Moreover, I disagree with your statement “To prove the point about the river being the same, he also said, “To those stepping into rivers staying the same, other and other waters flow.” Based on the same idea, the person who step the first time on the river is not the same when he steps the second time, nor the river.
    Your statement, “Heraclitus did not believe in universal flux” is not accurate at all. You take away Heraclitus’s major contribution to philosophy. Precisely, Heraclitus has been characterized as the father of Dialectic – the constant undergoing change. According to it, the only permanent thing is change itself. This concept of dialectic was the basis of Hegel and Marx’s philosophies.
    Your statement “The tension of opposites in the universe gives rise to perfect harmony – fragment #3. The unity of things embraces the constant strife of internal elements. Stability arises as to the solution of contradictions. For Heraclitus, “perpetual war characterizes the universe out of which peace arises.” This should be understood as the tension of opposites generates change and movement, and the synthesis or solution is another level of it.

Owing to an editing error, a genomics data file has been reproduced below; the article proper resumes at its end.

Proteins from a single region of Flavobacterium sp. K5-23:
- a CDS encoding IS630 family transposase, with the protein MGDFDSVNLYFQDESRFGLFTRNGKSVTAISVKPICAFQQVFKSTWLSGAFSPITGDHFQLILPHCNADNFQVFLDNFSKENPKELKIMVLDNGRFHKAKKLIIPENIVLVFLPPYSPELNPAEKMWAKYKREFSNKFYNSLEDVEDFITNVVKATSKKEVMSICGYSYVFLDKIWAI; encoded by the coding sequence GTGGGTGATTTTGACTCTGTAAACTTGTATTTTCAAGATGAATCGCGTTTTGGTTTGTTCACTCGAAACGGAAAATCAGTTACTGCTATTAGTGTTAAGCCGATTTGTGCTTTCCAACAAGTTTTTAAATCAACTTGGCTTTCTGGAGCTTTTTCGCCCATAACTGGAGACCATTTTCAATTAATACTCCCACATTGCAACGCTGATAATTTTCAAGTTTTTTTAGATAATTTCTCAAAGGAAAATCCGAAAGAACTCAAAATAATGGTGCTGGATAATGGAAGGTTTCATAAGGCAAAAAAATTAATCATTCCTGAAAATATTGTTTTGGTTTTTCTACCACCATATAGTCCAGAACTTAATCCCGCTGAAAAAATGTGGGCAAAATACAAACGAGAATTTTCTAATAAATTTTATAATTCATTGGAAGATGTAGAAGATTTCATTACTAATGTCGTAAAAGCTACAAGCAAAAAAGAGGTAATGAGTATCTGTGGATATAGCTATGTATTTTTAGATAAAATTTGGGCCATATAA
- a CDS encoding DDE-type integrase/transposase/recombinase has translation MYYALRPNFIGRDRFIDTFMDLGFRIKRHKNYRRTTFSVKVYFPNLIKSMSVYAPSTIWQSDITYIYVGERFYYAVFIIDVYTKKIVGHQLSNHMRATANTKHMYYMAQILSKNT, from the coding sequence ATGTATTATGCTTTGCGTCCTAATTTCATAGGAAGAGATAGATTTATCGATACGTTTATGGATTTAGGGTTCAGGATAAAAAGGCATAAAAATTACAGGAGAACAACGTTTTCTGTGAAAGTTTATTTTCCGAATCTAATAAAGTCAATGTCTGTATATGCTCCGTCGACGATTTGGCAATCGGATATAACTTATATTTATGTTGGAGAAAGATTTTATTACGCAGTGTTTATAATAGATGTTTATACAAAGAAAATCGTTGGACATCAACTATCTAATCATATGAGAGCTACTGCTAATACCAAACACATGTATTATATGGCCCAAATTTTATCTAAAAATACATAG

You are correct in affirming that Heraclitus was born around 535 BC and lived at the time of Persian domination of Ionia.
    To your question why did Heraclitus choose fire as the Universal Principle? Jason R. Jorjaini, an Iranian/American philosopher has postulated the birth of philosophy took place when the Greek was under the dominion of the Persians who brought Zoroastrianism to Iona city. For the Zoroastrian religion, the undying fire is the most sacred element and origin of everything. So, it seems that Heraclitus choose Fire after the other philosophers because it was the influence of Zoroastrianism. Incidentally, Zoroastrianism n Mithraism (both Iranian religions) have been very influential to the formation Christian religion.
    The above is the answer to your question regarding fragment #4: “For Fire, everything is an exchange and Fire for everything, just as for gold, money and for money, gold.”